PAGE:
“The A-Team” is an action television series that originally ran in the eighties. The A-Team was a group of ex-US special forces personnel who became mercenaries. Star of the show was Hollywood actor George Peppard (as “Hannibal” Smith), ably assisted by Mr. T (as “B.A.” Baracus) and Robert Vaughn (as Hunt Stockwell).

45 Didn’t dillydally : SPED

To dillydally is to loiter, delay. The verb “to dally” also means “to linger, dawdle”, and so “dillydally” is simply a duplication of “dally”, one that dates back to the mid-1700s.

50 O.T. book after Neh. : ESTH

Esther was a Jewish queen, wife of the Persian king Ahasuerus and the heroine of the Book of Esther in the Bible. By the way, Esther is the only book in the Bible that doesn’t mention the word “God”.

51 Brit’s informal eatery : CAFF

“Caff” is an informal term used in Britain and Ireland for “café”.

52 One, on a one : UNUM

From 1776, “E pluribus unum” was the unofficial motto of the United States. The phrase translates from Latin as “Out of many, one”. It was pushed aside in 1956 when an Act of Congress designated “In God We Trust” as the country’s official motto. “In God We Trust” had appeared on US coins since 1864, but was only introduced on paper currency in 1957.

62 “Anderson Cooper 360°” channel : CNN

“Anderson Cooper 360°” is a CNN news show that is often referred to simply as “AC360”.

64 Landmark ’70s case anonym : ROE

Roe v. Wade was decided in a US District Court in Texas in 1970, and reached the Supreme Court on appeal. The basic decision by the Supreme Court was that a woman’s constitutional right to privacy applied to an abortion, but that this right had to be balanced with a state’s interest in protecting an unborn child and a mother’s health. The Court further defined that the state’s interest became stronger with each trimester of a pregnancy. So, in the first trimester the woman’s right to privacy outweighed any state interest. In the second trimester the state’s interest in maternal health was deemed to be strong enough to allow state regulation of abortion for the sake of the mother. In the third trimester the viability of the fetus dictated that the state’s interest in the unborn child came into play, so states could regulate or prohibit abortions, except in cases where the mother’s life was in danger. I’m no lawyer, but that’s my understanding of the initial Supreme Court decision …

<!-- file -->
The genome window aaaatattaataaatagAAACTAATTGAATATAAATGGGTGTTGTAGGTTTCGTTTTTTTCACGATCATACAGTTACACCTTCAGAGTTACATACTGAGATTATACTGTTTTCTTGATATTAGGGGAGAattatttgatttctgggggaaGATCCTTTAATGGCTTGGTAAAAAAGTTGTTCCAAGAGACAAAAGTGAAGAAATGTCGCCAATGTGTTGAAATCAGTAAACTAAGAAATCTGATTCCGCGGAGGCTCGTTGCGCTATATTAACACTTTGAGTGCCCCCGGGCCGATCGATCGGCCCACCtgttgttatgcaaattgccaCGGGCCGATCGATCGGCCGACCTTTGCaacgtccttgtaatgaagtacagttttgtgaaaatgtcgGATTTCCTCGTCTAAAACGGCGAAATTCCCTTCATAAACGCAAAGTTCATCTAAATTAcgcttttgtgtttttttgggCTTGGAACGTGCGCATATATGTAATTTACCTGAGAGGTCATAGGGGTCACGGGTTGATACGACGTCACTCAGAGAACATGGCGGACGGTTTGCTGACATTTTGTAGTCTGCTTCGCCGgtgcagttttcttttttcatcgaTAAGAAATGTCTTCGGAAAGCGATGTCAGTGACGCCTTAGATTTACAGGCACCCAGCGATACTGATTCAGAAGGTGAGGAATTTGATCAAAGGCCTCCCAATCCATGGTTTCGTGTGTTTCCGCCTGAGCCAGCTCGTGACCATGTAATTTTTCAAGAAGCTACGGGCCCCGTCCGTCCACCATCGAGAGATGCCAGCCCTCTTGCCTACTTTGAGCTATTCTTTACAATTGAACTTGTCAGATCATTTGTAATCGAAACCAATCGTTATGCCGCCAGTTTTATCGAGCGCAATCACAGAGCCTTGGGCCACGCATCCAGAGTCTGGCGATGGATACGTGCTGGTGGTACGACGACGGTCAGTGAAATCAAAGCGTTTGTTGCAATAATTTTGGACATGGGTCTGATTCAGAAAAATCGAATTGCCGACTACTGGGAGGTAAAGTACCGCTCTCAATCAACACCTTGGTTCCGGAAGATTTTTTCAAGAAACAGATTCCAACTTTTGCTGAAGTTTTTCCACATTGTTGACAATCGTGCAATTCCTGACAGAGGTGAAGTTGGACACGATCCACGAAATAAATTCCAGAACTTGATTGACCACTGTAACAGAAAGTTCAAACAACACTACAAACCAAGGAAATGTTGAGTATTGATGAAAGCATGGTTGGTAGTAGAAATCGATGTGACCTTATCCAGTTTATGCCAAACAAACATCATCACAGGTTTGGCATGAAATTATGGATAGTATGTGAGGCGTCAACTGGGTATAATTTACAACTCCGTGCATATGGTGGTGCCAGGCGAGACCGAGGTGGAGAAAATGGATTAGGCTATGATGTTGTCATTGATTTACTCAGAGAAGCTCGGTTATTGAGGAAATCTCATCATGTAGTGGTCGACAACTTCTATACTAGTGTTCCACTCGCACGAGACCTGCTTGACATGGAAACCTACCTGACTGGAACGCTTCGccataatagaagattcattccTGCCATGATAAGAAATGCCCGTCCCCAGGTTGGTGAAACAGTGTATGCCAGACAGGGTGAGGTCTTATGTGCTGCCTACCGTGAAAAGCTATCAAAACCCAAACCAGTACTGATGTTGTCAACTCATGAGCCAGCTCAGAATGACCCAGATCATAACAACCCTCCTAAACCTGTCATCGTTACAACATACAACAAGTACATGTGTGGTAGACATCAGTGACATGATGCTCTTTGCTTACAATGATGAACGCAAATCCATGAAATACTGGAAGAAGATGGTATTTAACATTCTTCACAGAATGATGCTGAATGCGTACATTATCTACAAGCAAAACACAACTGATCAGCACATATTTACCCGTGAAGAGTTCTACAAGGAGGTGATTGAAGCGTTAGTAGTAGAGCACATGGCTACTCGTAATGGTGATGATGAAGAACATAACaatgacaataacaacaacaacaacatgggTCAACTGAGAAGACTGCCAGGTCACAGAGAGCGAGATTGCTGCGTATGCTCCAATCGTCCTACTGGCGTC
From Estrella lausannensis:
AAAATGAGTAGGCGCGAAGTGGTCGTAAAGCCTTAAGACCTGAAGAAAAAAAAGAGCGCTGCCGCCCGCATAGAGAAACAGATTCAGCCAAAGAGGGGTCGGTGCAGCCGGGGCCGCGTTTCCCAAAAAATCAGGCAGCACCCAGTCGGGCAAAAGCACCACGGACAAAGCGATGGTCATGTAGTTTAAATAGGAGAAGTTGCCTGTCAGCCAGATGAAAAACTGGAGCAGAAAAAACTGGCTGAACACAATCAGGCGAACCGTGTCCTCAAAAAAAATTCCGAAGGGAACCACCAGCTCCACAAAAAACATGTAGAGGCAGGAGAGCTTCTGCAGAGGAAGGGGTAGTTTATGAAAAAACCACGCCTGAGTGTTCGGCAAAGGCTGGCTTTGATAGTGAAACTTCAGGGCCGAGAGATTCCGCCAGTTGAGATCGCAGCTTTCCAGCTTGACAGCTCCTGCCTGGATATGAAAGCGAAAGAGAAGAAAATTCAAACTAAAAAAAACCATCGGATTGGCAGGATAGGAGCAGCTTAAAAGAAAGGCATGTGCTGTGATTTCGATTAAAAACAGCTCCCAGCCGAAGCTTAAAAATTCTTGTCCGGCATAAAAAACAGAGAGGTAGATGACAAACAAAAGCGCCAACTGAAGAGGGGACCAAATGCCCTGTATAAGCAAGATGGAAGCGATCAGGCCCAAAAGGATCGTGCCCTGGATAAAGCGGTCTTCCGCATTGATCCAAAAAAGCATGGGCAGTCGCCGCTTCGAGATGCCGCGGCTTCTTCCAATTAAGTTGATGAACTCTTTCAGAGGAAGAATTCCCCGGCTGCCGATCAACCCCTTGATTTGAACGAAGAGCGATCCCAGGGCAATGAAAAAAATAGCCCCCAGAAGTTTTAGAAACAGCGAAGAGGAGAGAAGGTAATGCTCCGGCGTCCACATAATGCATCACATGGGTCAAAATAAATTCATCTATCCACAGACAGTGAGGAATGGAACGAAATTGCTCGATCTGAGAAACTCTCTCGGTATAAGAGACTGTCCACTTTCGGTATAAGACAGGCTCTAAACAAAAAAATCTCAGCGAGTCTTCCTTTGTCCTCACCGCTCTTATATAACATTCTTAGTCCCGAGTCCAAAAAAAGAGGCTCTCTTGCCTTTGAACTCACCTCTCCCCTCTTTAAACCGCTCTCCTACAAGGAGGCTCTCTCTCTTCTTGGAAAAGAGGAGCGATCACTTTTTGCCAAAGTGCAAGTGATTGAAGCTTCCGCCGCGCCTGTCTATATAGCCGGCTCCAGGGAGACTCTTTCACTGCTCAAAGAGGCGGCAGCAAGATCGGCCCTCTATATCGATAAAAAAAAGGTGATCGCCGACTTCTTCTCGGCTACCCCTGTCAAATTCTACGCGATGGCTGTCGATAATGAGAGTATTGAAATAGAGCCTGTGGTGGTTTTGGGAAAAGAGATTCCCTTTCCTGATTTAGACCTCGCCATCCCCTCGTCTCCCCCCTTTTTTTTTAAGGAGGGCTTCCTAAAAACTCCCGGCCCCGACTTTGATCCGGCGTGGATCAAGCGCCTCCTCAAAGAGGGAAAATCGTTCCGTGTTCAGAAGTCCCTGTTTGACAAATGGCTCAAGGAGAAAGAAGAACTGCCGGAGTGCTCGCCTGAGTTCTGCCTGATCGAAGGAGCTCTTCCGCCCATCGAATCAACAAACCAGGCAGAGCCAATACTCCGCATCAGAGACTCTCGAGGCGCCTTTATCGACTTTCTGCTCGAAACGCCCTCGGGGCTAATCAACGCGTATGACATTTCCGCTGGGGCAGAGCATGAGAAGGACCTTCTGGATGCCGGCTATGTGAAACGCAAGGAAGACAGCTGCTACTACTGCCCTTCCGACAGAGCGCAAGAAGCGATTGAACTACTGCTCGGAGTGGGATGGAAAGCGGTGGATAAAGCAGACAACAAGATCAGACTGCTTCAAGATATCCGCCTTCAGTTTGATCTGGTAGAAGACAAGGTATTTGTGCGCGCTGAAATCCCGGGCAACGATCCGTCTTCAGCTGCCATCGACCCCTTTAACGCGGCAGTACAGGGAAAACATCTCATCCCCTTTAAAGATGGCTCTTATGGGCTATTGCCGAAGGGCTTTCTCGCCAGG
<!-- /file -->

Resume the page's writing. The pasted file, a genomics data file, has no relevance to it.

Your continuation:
66 Autobahn hazard : EIS

In German, “Eis” (ice) is frozen “Wasser” (water).

68 Censor’s target : OATH

The original “censor” was an officer in ancient Rome who had responsibility for taking the “census”, as well as supervising public morality.

69 Together, in Toulon : UNIE

As well as being a town on the southern coast of France, Toulon is a military port and home to the French Mediterranean Fleet. In particular, it is the home port of the French Navy’s sole aircraft carrier, the Charles de Gaulle.

70 Eclectic magazine : UTNE

The “Utne Reader” is known for aggregation and republishing of articles on politics, culture and the environment from other sources in the media. It was founded in 1984 by Eric Utne, with management taken over by Eric’s wife Nina Rothschild Utne in 1990.